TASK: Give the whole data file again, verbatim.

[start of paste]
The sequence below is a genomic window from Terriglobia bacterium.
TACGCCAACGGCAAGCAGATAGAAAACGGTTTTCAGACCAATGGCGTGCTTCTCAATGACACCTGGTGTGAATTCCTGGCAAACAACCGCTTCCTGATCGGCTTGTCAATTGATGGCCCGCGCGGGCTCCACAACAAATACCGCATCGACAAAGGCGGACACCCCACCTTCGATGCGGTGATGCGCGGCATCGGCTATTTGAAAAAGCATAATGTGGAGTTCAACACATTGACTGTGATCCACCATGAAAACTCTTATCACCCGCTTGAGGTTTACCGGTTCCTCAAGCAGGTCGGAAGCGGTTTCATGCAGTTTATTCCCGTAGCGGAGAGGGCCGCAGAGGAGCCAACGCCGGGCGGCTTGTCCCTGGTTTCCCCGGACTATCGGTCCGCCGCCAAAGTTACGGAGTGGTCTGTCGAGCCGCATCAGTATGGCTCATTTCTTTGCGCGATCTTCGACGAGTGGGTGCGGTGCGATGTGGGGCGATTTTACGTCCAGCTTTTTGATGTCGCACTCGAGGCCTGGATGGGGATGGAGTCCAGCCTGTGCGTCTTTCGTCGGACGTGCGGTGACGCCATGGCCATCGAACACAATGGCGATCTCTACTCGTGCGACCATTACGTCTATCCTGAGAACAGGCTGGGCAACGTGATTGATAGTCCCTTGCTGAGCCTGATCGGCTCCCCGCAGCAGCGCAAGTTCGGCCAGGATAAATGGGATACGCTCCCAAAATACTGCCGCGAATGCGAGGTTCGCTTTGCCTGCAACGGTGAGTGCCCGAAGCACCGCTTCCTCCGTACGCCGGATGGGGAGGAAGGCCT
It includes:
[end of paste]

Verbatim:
The sequence below is a genomic window from Terriglobia bacterium.
TACGCCAACGGCAAGCAGATAGAAAACGGTTTTCAGACCAATGGCGTGCTTCTCAATGACACCTGGTGTGAATTCCTGGCAAACAACCGCTTCCTGATCGGCTTGTCAATTGATGGCCCGCGCGGGCTCCACAACAAATACCGCATCGACAAAGGCGGACACCCCACCTTCGATGCGGTGATGCGCGGCATCGGCTATTTGAAAAAGCATAATGTGGAGTTCAACACATTGACTGTGATCCACCATGAAAACTCTTATCACCCGCTTGAGGTTTACCGGTTCCTCAAGCAGGTCGGAAGCGGTTTCATGCAGTTTATTCCCGTAGCGGAGAGGGCCGCAGAGGAGCCAACGCCGGGCGGCTTGTCCCTGGTTTCCCCGGACTATCGGTCCGCCGCCAAAGTTACGGAGTGGTCTGTCGAGCCGCATCAGTATGGCTCATTTCTTTGCGCGATCTTCGACGAGTGGGTGCGGTGCGATGTGGGGCGATTTTACGTCCAGCTTTTTGATGTCGCACTCGAGGCCTGGATGGGGATGGAGTCCAGCCTGTGCGTCTTTCGTCGGACGTGCGGTGACGCCATGGCCATCGAACACAATGGCGATCTCTACTCGTGCGACCATTACGTCTATCCTGAGAACAGGCTGGGCAACGTGATTGATAGTCCCTTGCTGAGCCTGATCGGCTCCCCGCAGCAGCGCAAGTTCGGCCAGGATAAATGGGATACGCTCCCAAAATACTGCCGCGAATGCGAGGTTCGCTTTGCCTGCAACGGTGAGTGCCCGAAGCACCGCTTCCTCCGTACGCCGGATGGGGAGGAAGGCCT
It includes: